SAN FRANCISCO (CBS SF) — A Russian-born Estonian citizen has been extradited to face charges in federal court in San Francisco of illegally buying specialized microelectronic components and smuggling them to Russia.

Valery Kosmachov, 66, a Russian native who became a naturalized Estonian citizen, was indicted under seal by a federal grand jury in San Francisco on Sept. 21, 2017.

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He was arrested in Tallinn, Estonia, one year later and was extradited to the United States on March 14.

The indictment, unsealed Wednesday, alleges that some of the smuggled chips and other components had potential military as well as civilian uses.

Kosmachov and a co-defendant named in the indictment, Russian citizen Sergey Vetrov, 66, are accused of using two Estonian companies they owned as fronts to export the components between 2012 and 2014 by representing that the end users were in Estonia. They allegedly then smuggled the items to Russia.

Vetrov has not been apprehended, according to U.S. Attorney’s Office spokesman Abraham Simmons. The U.S. and Russia do not have an extradition agreement.

Kosmachov pleaded not guilty to the charges before a federal magistrate in San Francisco on March 15. At another court appearance on Wednesday, he waived a detention hearing and agreed to remain in custody for the time being.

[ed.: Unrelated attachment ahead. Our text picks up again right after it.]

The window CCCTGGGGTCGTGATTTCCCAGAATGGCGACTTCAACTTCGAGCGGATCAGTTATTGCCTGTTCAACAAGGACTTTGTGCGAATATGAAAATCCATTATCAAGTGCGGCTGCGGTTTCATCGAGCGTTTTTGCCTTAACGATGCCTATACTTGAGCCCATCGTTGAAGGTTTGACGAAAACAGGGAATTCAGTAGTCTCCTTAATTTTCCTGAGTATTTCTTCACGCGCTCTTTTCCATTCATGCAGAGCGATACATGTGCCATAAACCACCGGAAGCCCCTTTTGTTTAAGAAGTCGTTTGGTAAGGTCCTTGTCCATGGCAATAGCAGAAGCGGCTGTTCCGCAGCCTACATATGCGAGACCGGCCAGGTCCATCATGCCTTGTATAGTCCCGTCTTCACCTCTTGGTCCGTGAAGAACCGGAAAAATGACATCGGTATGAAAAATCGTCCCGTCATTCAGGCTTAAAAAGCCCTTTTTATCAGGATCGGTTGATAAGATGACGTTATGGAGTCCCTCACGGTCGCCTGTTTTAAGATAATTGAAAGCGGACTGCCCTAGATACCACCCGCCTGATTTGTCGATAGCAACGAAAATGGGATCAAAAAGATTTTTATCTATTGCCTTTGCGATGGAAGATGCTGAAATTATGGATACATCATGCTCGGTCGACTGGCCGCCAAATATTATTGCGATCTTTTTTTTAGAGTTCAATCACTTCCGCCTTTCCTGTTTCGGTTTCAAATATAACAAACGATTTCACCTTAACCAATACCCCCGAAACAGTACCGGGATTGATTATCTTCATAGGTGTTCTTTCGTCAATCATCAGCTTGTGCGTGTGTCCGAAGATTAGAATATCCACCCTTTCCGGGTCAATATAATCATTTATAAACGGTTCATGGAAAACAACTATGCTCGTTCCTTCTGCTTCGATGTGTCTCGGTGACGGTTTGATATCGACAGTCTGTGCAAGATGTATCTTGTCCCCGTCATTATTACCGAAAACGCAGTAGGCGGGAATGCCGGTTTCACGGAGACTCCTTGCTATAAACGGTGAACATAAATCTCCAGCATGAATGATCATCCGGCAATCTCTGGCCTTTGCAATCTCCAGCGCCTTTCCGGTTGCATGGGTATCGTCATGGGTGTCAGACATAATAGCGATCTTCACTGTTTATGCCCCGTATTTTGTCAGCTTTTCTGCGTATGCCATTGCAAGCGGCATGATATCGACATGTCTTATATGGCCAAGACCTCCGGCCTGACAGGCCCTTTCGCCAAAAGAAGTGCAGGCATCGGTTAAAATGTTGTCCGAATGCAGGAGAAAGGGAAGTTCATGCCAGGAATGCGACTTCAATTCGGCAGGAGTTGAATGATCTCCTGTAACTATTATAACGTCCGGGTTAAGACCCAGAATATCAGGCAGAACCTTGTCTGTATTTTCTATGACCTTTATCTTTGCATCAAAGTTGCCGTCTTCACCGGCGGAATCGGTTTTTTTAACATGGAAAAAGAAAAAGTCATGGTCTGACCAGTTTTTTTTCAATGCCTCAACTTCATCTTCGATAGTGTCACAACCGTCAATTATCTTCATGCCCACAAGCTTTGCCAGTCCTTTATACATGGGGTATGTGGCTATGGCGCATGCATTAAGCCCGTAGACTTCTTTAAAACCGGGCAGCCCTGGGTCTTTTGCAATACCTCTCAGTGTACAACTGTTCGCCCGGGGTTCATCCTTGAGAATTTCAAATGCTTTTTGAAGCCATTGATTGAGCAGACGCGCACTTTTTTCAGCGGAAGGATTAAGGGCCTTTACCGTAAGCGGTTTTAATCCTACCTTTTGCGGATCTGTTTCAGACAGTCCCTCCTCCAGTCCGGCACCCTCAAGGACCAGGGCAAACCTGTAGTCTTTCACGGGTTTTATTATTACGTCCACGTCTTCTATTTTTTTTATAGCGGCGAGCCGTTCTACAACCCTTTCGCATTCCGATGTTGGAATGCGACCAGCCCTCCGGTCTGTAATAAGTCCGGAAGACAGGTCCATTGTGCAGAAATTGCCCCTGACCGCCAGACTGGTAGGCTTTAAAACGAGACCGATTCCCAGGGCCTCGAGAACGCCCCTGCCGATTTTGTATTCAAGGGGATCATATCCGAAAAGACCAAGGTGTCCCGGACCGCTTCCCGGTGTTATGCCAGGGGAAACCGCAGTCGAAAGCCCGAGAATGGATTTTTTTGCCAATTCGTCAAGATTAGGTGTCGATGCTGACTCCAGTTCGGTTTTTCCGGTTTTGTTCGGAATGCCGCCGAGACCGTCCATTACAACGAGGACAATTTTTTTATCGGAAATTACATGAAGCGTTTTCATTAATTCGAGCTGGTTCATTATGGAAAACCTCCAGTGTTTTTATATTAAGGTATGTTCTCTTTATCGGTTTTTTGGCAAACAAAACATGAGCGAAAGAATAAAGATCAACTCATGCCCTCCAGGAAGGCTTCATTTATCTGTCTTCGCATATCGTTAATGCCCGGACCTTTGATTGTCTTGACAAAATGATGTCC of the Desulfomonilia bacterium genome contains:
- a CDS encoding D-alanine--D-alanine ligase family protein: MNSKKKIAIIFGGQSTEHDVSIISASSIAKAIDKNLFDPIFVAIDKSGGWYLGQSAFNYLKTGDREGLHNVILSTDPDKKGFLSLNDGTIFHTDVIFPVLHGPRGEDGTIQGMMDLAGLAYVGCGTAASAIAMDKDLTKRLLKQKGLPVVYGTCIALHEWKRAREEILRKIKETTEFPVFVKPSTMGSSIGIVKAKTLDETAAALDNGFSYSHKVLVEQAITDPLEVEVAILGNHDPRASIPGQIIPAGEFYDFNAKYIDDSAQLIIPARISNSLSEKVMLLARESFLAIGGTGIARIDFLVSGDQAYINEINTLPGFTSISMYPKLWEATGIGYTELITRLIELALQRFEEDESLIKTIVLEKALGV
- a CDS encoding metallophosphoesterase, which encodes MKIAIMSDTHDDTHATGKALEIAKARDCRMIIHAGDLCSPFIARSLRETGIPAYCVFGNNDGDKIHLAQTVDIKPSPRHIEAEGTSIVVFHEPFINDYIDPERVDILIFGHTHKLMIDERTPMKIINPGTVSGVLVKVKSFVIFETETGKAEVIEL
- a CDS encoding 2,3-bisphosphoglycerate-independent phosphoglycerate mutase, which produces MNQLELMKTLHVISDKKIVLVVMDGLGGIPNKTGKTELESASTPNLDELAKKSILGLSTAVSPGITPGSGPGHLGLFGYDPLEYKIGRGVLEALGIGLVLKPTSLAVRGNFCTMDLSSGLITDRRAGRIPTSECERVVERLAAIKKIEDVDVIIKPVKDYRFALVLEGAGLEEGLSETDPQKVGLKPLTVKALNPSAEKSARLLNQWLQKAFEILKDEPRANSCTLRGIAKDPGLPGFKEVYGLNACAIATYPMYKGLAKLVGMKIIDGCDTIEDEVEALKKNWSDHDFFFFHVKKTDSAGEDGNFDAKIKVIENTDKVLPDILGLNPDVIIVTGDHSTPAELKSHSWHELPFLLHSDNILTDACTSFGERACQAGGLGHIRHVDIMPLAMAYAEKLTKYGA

Kosmachov’s next appearance is before U.S. District Judge William Orrick on March 28.

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Kosmachov and Vetrov are each accused of 52 counts of 52 counts of conspiracy, money laundering and violation of the federal International Emergency Economic Powers Act, which forbids the unlicensed export of items of potential military use.

The charges include conspiracy to export unlicensed electronic components to Russia; 12 counts of exporting unlicensed items; 21 counts of smuggling items by means of false paperwork; conspiracy to launder money; and 17 counts of laundering money by transferring funds from an Estonian bank to U.S. banks to pay for the exports.

The charges each carry possible maximum sentences of 10 to 20 years in prison if the defendants are convicted.

The International Emergency Economic Powers Act, enacted by Congress in 1977, authorizes presidents to declare a national emergency to regulate international commerce when there is an unusual or extraordinary threat to the nation’s security, foreign policy or economy.

Since 2001, according to the indictment, U.S. presidents have used that authority to order continuous one-year extensions of the Export Administration Act, which expired in 2001 and which restricted the unlicensed export of items with potential military use.


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